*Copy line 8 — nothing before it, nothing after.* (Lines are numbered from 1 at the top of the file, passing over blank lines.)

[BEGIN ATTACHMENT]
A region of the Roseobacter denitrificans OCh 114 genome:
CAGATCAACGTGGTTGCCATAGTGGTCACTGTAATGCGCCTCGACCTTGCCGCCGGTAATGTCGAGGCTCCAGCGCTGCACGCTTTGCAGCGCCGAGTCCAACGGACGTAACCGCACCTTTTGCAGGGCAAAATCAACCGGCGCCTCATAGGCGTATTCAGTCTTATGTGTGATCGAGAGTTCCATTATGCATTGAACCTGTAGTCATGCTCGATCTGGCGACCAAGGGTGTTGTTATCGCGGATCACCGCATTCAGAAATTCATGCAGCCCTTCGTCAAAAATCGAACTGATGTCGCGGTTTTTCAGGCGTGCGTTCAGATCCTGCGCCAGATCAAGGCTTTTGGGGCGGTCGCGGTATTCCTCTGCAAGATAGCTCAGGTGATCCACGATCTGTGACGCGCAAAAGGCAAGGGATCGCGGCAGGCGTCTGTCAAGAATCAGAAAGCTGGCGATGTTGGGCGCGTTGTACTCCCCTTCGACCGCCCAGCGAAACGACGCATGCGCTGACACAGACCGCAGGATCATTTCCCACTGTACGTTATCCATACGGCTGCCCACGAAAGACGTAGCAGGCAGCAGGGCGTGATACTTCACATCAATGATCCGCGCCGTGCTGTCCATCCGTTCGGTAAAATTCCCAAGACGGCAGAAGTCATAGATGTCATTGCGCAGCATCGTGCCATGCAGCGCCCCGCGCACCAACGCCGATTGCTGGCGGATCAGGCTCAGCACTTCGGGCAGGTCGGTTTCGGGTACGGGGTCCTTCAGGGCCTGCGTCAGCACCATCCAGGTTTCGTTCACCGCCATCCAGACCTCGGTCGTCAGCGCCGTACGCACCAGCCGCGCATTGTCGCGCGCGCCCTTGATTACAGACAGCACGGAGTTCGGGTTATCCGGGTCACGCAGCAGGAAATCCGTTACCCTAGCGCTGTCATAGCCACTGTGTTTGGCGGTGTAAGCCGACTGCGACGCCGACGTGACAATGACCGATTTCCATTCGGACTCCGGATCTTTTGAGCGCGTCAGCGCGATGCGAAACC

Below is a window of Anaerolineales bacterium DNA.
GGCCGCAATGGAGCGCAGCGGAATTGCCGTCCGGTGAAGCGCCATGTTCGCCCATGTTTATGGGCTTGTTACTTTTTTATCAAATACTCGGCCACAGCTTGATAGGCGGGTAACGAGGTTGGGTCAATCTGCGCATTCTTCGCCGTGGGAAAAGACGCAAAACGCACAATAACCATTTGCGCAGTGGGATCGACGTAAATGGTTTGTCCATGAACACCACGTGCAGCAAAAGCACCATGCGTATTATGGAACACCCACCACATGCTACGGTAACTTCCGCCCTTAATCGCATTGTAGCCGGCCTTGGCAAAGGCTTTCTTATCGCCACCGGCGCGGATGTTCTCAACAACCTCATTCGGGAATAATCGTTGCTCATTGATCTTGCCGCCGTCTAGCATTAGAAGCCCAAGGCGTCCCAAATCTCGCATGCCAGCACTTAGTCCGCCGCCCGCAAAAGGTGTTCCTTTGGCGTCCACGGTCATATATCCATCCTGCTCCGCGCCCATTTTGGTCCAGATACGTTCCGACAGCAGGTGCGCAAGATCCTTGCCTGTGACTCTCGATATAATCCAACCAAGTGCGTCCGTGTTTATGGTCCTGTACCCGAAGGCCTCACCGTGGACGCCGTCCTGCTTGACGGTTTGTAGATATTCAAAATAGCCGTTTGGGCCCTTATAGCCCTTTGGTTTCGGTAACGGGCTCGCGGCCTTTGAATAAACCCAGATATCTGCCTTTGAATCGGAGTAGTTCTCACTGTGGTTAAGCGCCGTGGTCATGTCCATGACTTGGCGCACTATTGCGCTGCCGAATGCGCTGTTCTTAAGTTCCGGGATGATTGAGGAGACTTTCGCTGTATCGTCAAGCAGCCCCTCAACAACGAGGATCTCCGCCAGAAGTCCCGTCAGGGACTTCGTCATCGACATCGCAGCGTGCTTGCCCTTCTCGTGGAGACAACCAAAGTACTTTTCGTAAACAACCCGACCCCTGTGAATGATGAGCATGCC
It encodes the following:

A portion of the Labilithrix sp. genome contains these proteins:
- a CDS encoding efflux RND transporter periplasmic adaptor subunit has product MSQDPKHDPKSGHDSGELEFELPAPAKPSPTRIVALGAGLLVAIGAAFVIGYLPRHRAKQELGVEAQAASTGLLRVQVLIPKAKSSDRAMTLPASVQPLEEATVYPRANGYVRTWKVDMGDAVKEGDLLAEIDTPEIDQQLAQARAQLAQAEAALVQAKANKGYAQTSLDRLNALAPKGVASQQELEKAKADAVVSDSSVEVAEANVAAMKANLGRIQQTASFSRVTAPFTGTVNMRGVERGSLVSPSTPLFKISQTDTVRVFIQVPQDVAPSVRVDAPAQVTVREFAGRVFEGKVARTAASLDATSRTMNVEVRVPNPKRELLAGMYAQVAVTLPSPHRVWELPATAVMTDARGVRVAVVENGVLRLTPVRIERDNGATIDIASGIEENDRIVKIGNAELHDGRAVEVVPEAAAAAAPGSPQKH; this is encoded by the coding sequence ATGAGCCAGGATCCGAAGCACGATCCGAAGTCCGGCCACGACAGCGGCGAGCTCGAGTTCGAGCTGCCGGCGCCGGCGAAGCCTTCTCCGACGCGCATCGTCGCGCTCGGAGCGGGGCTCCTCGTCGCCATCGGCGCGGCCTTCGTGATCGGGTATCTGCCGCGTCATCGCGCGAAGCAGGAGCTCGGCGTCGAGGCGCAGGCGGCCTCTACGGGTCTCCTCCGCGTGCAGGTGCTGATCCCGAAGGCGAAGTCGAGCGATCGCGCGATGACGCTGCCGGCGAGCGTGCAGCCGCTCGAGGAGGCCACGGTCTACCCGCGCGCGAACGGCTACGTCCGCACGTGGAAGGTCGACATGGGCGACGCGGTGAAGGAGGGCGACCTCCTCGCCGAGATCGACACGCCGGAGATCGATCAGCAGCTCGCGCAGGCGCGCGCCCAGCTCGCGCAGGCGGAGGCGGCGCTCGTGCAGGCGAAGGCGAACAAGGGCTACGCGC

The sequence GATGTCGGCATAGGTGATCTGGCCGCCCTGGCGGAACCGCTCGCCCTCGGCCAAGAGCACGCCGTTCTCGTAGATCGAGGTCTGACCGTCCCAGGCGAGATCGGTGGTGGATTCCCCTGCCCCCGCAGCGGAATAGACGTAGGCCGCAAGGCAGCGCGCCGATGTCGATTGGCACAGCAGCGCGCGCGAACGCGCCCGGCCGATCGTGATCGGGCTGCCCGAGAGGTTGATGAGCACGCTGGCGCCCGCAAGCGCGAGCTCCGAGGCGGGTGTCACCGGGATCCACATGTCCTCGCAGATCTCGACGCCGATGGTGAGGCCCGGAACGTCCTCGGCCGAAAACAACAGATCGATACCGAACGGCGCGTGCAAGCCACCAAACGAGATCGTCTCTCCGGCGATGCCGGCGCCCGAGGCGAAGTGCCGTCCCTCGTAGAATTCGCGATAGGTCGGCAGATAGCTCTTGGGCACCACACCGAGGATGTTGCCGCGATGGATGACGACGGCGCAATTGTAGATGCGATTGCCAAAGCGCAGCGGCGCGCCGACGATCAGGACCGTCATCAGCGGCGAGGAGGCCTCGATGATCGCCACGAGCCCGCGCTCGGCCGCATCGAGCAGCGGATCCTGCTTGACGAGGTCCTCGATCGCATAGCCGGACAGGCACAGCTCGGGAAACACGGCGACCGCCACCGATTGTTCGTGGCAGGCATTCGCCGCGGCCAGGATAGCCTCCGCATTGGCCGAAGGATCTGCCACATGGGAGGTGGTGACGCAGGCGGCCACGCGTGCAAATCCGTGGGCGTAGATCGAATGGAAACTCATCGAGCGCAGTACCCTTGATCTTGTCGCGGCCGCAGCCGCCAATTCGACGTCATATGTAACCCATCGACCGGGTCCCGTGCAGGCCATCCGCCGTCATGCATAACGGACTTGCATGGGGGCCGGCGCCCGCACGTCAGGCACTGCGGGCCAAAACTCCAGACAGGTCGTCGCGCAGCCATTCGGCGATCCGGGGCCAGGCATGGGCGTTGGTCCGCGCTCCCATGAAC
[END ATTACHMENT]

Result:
The sequence GATGTCGGCATAGGTGATCTGGCCGCCCTGGCGGAACCGCTCGCCCTCGGCCAAGAGCACGCCGTTCTCGTAGATCGAGGTCTGACCGTCCCAGGCGAGATCGGTGGTGGATTCCCCTGCCCCCGCAGCGGAATAGACGTAGGCCGCAAGGCAGCGCGCCGATGTCGATTGGCACAGCAGCGCGCGCGAACGCGCCCGGCCGATCGTGATCGGGCTGCCCGAGAGGTTGATGAGCACGCTGGCGCCCGCAAGCGCGAGCTCCGAGGCGGGTGTCACCGGGATCCACATGTCCTCGCAGATCTCGACGCCGATGGTGAGGCCCGGAACGTCCTCGGCCGAAAACAACAGATCGATACCGAACGGCGCGTGCAAGCCACCAAACGAGATCGTCTCTCCGGCGATGCCGGCGCCCGAGGCGAAGTGCCGTCCCTCGTAGAATTCGCGATAGGTCGGCAGATAGCTCTTGGGCACCACACCGAGGATGTTGCCGCGATGGATGACGACGGCGCAATTGTAGATGCGATTGCCAAAGCGCAGCGGCGCGCCGACGATCAGGACCGTCATCAGCGGCGAGGAGGCCTCGATGATCGCCACGAGCCCGCGCTCGGCCGCATCGAGCAGCGGATCCTGCTTGACGAGGTCCTCGATCGCATAGCCGGACAGGCACAGCTCGGGAAACACGGCGACCGCCACCGATTGTTCGTGGCAGGCATTCGCCGCGGCCAGGATAGCCTCCGCATTGGCCGAAGGATCTGCCACATGGGAGGTGGTGACGCAGGCGGCCACGCGTGCAAATCCGTGGGCGTAGATCGAATGGAAACTCATCGAGCGCAGTACCCTTGATCTTGTCGCGGCCGCAGCCGCCAATTCGACGTCATATGTAACCCATCGACCGGGTCCCGTGCAGGCCATCCGCCGTCATGCATAACGGACTTGCATGGGGGCCGGCGCCCGCACGTCAGGCACTGCGGGCCAAAACTCCAGACAGGTCGTCGCGCAGCCATTCGGCGATCCGGGGCCAGGCATGGGCGTTGGTCCGCGCTCCCATGAAC